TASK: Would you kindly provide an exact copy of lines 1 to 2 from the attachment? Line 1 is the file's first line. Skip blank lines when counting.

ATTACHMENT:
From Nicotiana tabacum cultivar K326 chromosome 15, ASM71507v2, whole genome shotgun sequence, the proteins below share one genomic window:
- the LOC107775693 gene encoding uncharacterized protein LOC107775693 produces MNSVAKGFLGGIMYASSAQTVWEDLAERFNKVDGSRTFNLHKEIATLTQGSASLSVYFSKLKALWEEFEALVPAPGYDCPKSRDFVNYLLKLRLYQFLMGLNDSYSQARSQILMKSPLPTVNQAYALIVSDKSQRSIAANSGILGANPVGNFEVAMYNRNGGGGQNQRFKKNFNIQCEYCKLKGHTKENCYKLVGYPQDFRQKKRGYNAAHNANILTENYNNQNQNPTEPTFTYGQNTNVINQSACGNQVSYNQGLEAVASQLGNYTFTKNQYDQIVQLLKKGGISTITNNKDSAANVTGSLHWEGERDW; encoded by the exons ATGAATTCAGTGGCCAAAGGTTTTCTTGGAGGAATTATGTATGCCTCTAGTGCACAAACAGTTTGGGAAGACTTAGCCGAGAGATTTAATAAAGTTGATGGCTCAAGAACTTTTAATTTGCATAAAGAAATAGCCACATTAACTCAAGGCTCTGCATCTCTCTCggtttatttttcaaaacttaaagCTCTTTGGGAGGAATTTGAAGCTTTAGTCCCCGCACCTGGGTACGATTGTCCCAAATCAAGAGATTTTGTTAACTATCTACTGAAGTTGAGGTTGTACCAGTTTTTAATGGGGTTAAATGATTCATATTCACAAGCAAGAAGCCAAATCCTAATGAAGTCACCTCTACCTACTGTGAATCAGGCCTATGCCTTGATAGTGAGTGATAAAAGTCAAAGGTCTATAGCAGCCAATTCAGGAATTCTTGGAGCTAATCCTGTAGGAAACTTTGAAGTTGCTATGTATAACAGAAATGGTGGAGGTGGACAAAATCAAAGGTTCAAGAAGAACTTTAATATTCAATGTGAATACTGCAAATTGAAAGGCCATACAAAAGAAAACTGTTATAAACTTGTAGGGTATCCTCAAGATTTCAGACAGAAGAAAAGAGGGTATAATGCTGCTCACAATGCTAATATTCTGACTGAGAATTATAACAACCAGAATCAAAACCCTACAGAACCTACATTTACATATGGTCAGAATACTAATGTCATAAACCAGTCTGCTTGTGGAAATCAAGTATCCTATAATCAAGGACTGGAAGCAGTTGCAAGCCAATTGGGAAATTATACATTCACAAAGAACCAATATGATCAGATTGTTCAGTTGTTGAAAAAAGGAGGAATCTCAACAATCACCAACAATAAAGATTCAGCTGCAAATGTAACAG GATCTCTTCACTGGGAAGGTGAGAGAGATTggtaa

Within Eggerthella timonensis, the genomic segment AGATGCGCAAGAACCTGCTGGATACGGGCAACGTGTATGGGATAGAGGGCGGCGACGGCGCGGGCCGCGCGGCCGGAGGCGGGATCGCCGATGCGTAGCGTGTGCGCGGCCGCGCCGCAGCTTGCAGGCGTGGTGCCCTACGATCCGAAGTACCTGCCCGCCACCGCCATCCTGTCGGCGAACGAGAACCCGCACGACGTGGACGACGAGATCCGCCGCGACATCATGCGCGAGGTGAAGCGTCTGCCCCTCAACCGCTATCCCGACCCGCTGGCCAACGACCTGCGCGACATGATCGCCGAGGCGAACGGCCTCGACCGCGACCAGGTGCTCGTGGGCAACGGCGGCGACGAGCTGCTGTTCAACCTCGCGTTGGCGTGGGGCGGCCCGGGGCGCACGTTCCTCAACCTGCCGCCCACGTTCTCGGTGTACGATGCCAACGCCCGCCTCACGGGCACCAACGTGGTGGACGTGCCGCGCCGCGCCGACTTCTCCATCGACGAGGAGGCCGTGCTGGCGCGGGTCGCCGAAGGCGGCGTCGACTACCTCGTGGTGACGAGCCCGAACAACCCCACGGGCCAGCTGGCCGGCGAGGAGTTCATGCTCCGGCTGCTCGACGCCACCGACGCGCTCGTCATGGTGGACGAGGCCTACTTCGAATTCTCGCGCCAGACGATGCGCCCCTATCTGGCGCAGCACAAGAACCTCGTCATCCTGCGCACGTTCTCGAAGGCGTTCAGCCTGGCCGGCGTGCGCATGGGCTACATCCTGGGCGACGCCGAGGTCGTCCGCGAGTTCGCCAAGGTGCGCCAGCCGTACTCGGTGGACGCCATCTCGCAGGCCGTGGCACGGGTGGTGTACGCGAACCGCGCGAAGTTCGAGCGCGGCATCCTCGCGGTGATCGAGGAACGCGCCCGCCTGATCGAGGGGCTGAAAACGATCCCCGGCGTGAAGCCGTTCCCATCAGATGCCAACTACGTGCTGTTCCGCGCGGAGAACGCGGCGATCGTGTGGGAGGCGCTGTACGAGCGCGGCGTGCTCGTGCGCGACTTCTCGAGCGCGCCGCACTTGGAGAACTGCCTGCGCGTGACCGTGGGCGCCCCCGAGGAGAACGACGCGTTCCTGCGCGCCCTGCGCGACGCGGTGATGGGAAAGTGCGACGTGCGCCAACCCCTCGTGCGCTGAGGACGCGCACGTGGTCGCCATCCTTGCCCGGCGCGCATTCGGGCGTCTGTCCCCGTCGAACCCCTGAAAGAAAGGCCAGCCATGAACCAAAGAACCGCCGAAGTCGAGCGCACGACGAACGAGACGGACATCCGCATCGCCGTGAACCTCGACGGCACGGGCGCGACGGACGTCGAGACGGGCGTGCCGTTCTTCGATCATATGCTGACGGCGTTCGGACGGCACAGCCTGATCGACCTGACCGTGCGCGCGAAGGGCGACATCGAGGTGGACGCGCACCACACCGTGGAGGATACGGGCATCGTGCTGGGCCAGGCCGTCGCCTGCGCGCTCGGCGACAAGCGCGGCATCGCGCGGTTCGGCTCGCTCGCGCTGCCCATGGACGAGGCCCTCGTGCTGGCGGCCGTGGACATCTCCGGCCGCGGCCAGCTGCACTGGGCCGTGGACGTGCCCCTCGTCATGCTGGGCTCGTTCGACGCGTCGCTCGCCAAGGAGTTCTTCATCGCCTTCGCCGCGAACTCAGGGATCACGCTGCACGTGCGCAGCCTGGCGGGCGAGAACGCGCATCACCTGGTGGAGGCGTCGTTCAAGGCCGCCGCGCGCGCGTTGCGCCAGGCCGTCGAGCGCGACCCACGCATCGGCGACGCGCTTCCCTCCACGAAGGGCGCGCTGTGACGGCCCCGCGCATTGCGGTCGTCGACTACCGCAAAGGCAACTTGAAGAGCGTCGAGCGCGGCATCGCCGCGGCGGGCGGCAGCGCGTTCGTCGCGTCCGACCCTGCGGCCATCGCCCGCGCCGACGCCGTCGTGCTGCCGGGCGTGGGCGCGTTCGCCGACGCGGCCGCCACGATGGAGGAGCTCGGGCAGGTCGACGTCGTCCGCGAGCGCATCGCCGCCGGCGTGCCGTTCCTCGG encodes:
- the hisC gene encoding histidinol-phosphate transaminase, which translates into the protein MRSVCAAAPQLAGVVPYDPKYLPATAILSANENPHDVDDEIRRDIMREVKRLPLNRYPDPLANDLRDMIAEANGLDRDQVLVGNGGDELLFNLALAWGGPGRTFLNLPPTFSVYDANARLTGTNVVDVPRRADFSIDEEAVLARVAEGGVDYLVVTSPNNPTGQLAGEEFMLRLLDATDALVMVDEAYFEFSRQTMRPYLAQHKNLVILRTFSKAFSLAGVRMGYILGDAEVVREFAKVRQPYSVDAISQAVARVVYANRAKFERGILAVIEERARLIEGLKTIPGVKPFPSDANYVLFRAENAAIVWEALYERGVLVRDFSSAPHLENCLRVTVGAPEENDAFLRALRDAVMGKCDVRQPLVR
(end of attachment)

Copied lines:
From Nicotiana tabacum cultivar K326 chromosome 15, ASM71507v2, whole genome shotgun sequence, the proteins below share one genomic window:
- the LOC107775693 gene encoding uncharacterized protein LOC107775693 produces MNSVAKGFLGGIMYASSAQTVWEDLAERFNKVDGSRTFNLHKEIATLTQGSASLSVYFSKLKALWEEFEALVPAPGYDCPKSRDFVNYLLKLRLYQFLMGLNDSYSQARSQILMKSPLPTVNQAYALIVSDKSQRSIAANSGILGANPVGNFEVAMYNRNGGGGQNQRFKKNFNIQCEYCKLKGHTKENCYKLVGYPQDFRQKKRGYNAAHNANILTENYNNQNQNPTEPTFTYGQNTNVINQSACGNQVSYNQGLEAVASQLGNYTFTKNQYDQIVQLLKKGGISTITNNKDSAANVTGSLHWEGERDW; encoded by the exons ATGAATTCAGTGGCCAAAGGTTTTCTTGGAGGAATTATGTATGCCTCTAGTGCACAAACAGTTTGGGAAGACTTAGCCGAGAGATTTAATAAAGTTGATGGCTCAAGAACTTTTAATTTGCATAAAGAAATAGCCACATTAACTCAAGGCTCTGCATCTCTCTCggtttatttttcaaaacttaaagCTCTTTGGGAGGAATTTGAAGCTTTAGTCCCCGCACCTGGGTACGATTGTCCCAAATCAAGAGATTTTGTTAACTATCTACTGAAGTTGAGGTTGTACCAGTTTTTAATGGGGTTAAATGATTCATATTCACAAGCAAGAAGCCAAATCCTAATGAAGTCACCTCTACCTACTGTGAATCAGGCCTATGCCTTGATAGTGAGTGATAAAAGTCAAAGGTCTATAGCAGCCAATTCAGGAATTCTTGGAGCTAATCCTGTAGGAAACTTTGAAGTTGCTATGTATAACAGAAATGGTGGAGGTGGACAAAATCAAAGGTTCAAGAAGAACTTTAATATTCAATGTGAATACTGCAAATTGAAAGGCCATACAAAAGAAAACTGTTATAAACTTGTAGGGTATCCTCAAGATTTCAGACAGAAGAAAAGAGGGTATAATGCTGCTCACAATGCTAATATTCTGACTGAGAATTATAACAACCAGAATCAAAACCCTACAGAACCTACATTTACATATGGTCAGAATACTAATGTCATAAACCAGTCTGCTTGTGGAAATCAAGTATCCTATAATCAAGGACTGGAAGCAGTTGCAAGCCAATTGGGAAATTATACATTCACAAAGAACCAATATGATCAGATTGTTCAGTTGTTGAAAAAAGGAGGAATCTCAACAATCACCAACAATAAAGATTCAGCTGCAAATGTAACAG GATCTCTTCACTGGGAAGGTGAGAGAGATTggtaa